How much the author is personally affected while writing the scene, or objective and unaffected, depends on the individual. I find that considering step-by-step movements and struggling for the right sexy word does not make me, as the writer, feel all that steamy, even in a fairly descriptive scene. Others may need to plan ahead to relieve some energy.

A new author asked a group of others, “I’m a virgin, so how do I write a sex scene?” As with any aspect of writing, reading and Internet research becomes more important with lack of personal experience, but it’s not impossible for a person who has never had sexual contact to write an excellent sex scene any more than to write about speakeasies, car chases, or a ballroom lit with candelabras. Reading romance novels can help develop a sense of the aspects within the scene that any author is comfortable communicating. The author has the opportunity to choose the detail they wish to include, from a romantic inference to full-on erotic descriptions of the act.

An exercise that many have enjoyed is “The Kissing Challenge.” The object is to write a steamy scene that involves kissing but no consummation. It’s good practise of your mature scene vocabulary and coordinating of movement. My first “Kissing Challenge” scene became Chapter 21 of my first published novel, Alias Thomas Bennet, and the A Happy Assembly Playground story A Garden Encounter was a further opportunity for me to spread my wings in a non-consummated scene. Both are somewhat explicit, something that’s not necessary in order to create the sexy atmosphere you want as a writer. Sometimes less is more, and implications can be stronger than explicit language. Here are some examples of sex scenes that don’t include a great deal of detail:

The first sex scene from JustineR’s unpublished modern Pride and Prejudice comedy-romance Off Balance: “As in their professional lives, she was highly energetic and creative, while he was thorough, careful, and steady, a detail man. She was very goal-oriented, but he paid attention to process and to making certain all the important points were touched on methodically and completely. These complementary approaches made for excellent teamwork, and their joint efforts produced an impressive outcome all around.”

From Studio 54, my unpublished novel-length, mature, music-centric, late 70’s, P&P inspired romance in the Meryton Reading Room: “When their bodies joined, there was no hurry, just one prolonged, gliding movement until they became one being. They moved gradually together, their eyes focused on each other’s in a tender communion of souls. A barely perceptible acceleration brought them each to the inevitable pinnacle of satisfaction at precisely the same moment. All that was left was to hold each another reverently and feel the comfort of shared love and peaceful understanding.” There are more explicit scenes in the novel, but this one is the example I like to cite for those who prefer to avoid direct descriptions of sexual activity.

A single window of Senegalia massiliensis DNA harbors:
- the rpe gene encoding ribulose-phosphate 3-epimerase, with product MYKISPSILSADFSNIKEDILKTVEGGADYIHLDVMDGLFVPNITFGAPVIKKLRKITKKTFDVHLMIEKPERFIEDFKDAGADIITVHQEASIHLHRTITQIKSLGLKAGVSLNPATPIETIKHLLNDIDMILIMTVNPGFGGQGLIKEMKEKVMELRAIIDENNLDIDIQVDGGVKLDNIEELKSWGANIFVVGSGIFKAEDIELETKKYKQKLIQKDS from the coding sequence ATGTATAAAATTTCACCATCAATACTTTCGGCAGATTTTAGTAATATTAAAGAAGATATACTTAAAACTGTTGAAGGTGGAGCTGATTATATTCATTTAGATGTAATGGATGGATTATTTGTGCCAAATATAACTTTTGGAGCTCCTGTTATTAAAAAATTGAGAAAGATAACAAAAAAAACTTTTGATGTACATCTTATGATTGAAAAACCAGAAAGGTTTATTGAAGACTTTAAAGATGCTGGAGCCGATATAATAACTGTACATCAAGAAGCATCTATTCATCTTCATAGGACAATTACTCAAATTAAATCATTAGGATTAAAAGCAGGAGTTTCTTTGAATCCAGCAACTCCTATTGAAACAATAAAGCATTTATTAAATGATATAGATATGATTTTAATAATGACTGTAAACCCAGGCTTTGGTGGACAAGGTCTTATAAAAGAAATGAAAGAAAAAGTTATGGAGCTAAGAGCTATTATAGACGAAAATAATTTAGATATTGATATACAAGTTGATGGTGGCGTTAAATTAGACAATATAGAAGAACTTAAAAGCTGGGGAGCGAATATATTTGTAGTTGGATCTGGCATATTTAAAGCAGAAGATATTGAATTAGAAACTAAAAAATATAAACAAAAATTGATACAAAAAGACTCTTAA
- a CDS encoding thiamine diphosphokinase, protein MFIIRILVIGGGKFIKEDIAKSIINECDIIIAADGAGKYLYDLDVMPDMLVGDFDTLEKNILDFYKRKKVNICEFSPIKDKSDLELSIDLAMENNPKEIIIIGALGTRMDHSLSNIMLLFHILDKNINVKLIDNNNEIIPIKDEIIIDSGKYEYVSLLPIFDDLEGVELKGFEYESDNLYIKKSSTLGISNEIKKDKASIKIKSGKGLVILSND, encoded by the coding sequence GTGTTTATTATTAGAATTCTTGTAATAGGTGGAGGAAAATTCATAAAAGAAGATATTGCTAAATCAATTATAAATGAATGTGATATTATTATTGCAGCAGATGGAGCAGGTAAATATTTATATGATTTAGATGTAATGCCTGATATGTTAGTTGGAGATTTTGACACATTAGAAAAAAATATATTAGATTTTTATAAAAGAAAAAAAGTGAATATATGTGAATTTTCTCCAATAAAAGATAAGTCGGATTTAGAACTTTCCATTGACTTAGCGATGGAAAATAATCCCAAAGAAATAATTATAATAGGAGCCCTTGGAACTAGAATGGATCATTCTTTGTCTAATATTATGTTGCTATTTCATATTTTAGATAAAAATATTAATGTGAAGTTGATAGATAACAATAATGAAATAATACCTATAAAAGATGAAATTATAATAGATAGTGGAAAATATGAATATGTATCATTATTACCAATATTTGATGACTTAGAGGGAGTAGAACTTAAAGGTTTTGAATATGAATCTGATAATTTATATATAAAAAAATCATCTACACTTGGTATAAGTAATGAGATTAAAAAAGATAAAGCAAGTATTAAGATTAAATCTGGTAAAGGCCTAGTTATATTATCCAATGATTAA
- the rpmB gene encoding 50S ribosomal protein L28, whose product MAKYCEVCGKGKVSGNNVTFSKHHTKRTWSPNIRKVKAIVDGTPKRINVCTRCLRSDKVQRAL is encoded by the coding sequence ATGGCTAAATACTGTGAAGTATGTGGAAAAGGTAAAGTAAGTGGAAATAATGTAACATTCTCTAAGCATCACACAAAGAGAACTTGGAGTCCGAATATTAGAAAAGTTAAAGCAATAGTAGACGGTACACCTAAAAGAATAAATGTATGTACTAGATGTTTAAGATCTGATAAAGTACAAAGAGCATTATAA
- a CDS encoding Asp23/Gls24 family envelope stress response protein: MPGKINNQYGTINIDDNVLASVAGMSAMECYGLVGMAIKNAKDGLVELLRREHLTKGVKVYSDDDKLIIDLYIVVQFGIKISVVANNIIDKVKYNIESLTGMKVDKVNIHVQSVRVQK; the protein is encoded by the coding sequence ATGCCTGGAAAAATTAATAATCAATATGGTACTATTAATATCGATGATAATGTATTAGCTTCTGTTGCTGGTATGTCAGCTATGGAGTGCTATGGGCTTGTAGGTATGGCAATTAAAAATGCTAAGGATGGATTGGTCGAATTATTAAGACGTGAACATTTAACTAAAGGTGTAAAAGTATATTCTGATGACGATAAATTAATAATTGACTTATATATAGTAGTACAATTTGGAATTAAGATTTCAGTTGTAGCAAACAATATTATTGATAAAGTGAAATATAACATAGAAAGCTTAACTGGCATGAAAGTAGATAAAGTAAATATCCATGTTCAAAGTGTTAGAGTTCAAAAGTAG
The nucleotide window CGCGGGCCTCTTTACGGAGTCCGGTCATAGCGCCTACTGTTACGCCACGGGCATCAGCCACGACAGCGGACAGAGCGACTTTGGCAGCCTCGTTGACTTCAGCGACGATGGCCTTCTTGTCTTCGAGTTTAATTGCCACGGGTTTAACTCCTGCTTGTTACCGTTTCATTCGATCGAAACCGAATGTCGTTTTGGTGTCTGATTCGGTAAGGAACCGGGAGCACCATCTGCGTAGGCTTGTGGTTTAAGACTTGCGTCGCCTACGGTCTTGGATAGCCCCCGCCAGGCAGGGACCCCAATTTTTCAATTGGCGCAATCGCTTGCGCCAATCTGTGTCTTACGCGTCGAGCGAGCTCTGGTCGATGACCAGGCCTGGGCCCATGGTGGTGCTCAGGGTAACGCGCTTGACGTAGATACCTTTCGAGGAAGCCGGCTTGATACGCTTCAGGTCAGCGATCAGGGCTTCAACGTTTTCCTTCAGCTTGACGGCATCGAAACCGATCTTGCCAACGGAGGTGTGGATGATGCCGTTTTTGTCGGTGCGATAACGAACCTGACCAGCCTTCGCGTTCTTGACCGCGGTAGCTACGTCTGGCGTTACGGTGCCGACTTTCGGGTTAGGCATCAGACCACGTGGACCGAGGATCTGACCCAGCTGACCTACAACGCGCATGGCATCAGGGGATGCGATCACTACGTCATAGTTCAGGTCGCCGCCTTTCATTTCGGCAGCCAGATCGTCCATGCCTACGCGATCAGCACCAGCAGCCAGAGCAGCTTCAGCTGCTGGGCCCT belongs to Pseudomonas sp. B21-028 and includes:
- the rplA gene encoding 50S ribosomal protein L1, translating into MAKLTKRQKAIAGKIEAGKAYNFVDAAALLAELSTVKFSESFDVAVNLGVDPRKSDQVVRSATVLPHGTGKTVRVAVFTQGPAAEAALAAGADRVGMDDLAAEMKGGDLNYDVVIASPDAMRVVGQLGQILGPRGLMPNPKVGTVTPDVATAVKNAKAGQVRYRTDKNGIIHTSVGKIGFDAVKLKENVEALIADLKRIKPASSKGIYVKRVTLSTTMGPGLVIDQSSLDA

There’s a time and a place for both explicit and implied, though. Many romance readers look forward to the intimacy, expect it, and see it as the ultimate expression of the attraction between the couple—and the steamier the better for their future felicity. Other readers prefer not to read the details, however, take care here. Avoiding the topic altogether is tantamount to hiding the truth—it’s no better than telling a lie. Sex happens as part of a healthy young loving relationship, and it’s up to the author to find the essential balance to suit each specific book. For example, if you prefer your unmarried protagonists’ ending to be chaste for the most part, a sexy kiss can still do your story wonders.

Rachel Knowles’ Georgian romance, A Perfect Match, is an inspirational novel with the following: “Her body was responding to the kiss in anything but a sisterly way. If she had been standing, she would surely have fallen. That kiss told her more about the state of her heart than her head had ever done. She had thought herself above temptation. … Whatever his intention had been, that was no ‘brotherly’ kiss.”

I’m sure other authors have opinions to contribute, so please share in the comments! Even the most seasoned writers can be nervous writing these scenes, and I hope this article has eased up writers’ tension at least a little.

Disclaimer: I’m not a writing expert. I’m just a writer who learned some stuff other writers might like to know instead of learning the hard way. My approach is pragmatic, and my posts are not professionally edited!